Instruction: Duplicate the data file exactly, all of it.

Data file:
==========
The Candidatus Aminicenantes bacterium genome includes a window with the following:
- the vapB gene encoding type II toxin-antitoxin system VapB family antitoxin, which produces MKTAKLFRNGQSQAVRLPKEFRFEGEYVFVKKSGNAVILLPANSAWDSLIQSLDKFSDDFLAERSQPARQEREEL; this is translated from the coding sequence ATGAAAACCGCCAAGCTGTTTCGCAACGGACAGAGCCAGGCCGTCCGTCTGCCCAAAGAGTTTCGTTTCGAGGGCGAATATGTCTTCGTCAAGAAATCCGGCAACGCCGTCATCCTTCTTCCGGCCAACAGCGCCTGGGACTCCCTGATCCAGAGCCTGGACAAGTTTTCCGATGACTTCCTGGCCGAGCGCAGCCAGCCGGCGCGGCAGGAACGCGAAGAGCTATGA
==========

The Candidatus Aminicenantes bacterium genome includes a window with the following:
- the vapB gene encoding type II toxin-antitoxin system VapB family antitoxin, which produces MKTAKLFRNGQSQAVRLPKEFRFEGEYVFVKKSGNAVILLPANSAWDSLIQSLDKFSDDFLAERSQPARQEREEL; this is translated from the coding sequence ATGAAAACCGCCAAGCTGTTTCGCAACGGACAGAGCCAGGCCGTCCGTCTGCCCAAAGAGTTTCGTTTCGAGGGCGAATATGTCTTCGTCAAGAAATCCGGCAACGCCGTCATCCTTCTTCCGGCCAACAGCGCCTGGGACTCCCTGATCCAGAGCCTGGACAAGTTTTCCGATGACTTCCTGGCCGAGCGCAGCCAGCCGGCGCGGCAGGAACGCGAAGAGCTATGA